Articles by Tara Seetharam
There’s been many a discussion this past month about what makes an artist most effective: is it vocal nuance or personal connection? Is it songs with explicit absolute truth or implicit absolute emotion? They’re interesting topics to explore, but somewhere in between the analyses, we’ve lost sight of –and perhaps even appreciation of– the artists who have the potential to make our analyses futile. Because some artists actually have it all.
Let’s be real: “Groovy Little Summer Song” isn’t near James Otto’s most memorable, well-written material. It’s not as infectious as his mega-hit, “Just Got Started Lovin’ You,” nor as impassioned as the lesser-known “For You,” and his soulful phrasing seems to eat up some of the words. But “Groovy Little Summer Song” is an incredibly refreshing re-introduction to an artist who can deliver both rich, distinctive vocals and pure, raw sentiment. Otto may be simply asking a DJ to crank up a cool summer tune, but he still manages to color his performance with shades of believable soul, technical substance (the falsetto is a treat) and authentic summer bliss.
There’s a fascinating, frustrating divide between Underwood’s ability to conjure and express her emotion. It’s fascinating because when the divide comes down, the result is magic – but frustrating because it takes some digging around to find these moments of commanding personal conviction, which typically come in the form of live performances. As ironic though it may be considering her mass-exposed start on Idol, it often feels like the only way to really know what Underwood is all about is to pursue her.
It’s no secret that in country music, some expressions of patriotism are more prevalent, and arguably more acceptable, than others. It’s refreshing, then, to see Paisley offer a solid albeit frivolous departure from the conventional with “American Saturday Night,” a proud depiction of America as a nation whose identity is molded by not one, but numerous cultures:
You know everywhere has something they’re known for
Ah, but usually it washes up on our shores.
Evidently, country artists in Nashville are damn proud to be from the country – so proud that they each feel the need to record a song proclaiming just this and, no less, release it to country radio. I’ve lost track of the number of these singles put out in the past year, a handful of which I’ve found to be borderline offensive. As a city girl with a heck of a lot of love for the spirit of country music, I’d rather not be made to feel like I’m being excluded from a members-only club.
Certain country songs have a vibe so inviting that you’re immediately pulled in – such is the case with “Gimme That Girl.” Its sound is fresh and almost organic, laced with a catchy beat and a charming sexiness that few male country artists can pull off.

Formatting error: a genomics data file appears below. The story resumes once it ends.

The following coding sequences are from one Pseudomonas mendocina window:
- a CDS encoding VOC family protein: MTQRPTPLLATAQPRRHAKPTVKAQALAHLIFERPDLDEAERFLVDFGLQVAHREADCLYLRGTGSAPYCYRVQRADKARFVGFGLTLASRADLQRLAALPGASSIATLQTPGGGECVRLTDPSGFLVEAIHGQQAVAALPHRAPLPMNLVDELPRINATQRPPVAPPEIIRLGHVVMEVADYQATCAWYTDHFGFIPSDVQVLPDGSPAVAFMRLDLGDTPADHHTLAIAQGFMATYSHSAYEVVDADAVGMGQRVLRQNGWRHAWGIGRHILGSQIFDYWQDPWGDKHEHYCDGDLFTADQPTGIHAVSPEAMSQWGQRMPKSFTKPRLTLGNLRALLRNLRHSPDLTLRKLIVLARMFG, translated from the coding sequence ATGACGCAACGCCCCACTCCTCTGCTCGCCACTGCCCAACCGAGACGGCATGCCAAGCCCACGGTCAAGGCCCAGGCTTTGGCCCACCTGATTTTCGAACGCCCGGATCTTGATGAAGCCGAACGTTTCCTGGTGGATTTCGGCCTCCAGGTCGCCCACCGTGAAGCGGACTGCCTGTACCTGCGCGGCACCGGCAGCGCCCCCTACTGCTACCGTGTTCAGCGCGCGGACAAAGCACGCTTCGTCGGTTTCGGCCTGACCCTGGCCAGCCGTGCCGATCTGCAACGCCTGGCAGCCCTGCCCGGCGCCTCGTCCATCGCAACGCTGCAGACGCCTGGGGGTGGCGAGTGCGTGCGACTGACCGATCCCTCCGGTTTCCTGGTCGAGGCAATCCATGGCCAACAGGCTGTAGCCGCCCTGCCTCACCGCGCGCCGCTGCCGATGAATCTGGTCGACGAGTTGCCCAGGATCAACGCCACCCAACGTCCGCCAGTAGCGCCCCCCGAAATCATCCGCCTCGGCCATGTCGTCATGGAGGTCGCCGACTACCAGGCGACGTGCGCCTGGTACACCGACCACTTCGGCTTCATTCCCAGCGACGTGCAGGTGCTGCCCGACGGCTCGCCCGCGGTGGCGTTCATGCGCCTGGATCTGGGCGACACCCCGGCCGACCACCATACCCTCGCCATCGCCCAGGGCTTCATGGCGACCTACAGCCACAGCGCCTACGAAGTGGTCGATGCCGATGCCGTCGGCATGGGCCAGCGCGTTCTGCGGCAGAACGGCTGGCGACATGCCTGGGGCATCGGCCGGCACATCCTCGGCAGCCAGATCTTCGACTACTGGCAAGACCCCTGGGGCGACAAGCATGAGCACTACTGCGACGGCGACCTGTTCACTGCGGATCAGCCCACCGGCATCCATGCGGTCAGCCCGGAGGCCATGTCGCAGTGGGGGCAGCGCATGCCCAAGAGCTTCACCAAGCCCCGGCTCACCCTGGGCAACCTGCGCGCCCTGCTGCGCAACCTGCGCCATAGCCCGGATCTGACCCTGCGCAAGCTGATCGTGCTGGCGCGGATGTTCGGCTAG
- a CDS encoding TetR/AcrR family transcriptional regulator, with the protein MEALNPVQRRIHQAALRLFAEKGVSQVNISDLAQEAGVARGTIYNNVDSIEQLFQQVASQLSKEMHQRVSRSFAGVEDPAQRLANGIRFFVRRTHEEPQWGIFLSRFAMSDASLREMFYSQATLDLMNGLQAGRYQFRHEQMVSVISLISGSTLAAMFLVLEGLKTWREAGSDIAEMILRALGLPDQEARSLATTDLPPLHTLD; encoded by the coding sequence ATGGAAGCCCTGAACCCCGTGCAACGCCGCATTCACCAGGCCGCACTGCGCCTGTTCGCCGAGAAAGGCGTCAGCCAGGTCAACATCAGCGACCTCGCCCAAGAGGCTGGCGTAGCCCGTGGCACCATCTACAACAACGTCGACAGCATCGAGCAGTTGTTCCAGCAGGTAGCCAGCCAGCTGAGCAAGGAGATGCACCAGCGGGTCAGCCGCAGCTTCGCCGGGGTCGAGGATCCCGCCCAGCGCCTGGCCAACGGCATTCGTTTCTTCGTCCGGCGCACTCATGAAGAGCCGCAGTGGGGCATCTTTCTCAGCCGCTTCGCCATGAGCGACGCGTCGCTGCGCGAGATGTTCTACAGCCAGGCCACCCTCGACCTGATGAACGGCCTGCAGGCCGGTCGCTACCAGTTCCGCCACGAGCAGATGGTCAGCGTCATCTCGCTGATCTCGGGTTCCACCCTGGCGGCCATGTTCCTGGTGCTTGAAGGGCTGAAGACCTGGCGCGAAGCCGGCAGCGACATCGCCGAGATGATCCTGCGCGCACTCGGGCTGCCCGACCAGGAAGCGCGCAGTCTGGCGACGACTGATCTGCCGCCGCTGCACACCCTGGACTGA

Thematically, the song doesn’t tread unchartered waters with its “I love you just the way you are” sentiment, and it doesn’t pack a punch like some of Nichols’ previous singles. But he nails the warm, rich vocal performance, infusing the lyrics with just enough kick and swing to make them come alive. There are even a few endearing, stand-out lines: “Dancing around like a fool/starring in her own little show/gimme the girl that the rest of the world ain’t lucky enough to know.”
I have a weakness for songs that mix in elements of fate, particularly love songs. Like no other genre, the best country music has the ability to make me not only believe in but feel invested in the journey of a man and woman.
But to make this type of song effective, an artist has to deliver a touching if not stirring melody, one that has enough distinction to match the message. On the contrary, while “History in the Making” describes what could be a once-in-a-lifetime moment, the melody and production feel a dime a dozen. It’s the kind of character-less, movie soundtrack song you’ve heard before in various forms, in various genres. Even with a line as loaded as “What if this was that moment, that chance worth takin’?”, the booming chorus doesn’t feel powerful so much as it feels forced.
It’s hard not to at least mildly enjoy “How Far Do You Wanna Go?”. It’s catchy. It has a feel-good vibe, and the authentic kind that’s missing from many of the upbeat singles released by mainstream country artists these days. It pulses with a palpable energy, making the song quite infectious – and very appropriately complementing the “let’s leave this town and never look back” storyline.
It’s always disappointing when a good song is tainted by mundane lyrics, and I fear that’s the case with “That’s How Country Boys Roll.” Like most of Currington’s singles, the song –lyrics aside– is charming and endearing, and the vocal performance rich and distinct.
But we come away from the song learning what, exactly, about country boys? That they like fishing, suped up cars and working real hard? Granted, there are a few deeper messages in the mix, but none are expressive enough to actually paint a picture of a multi-dimensional country boy.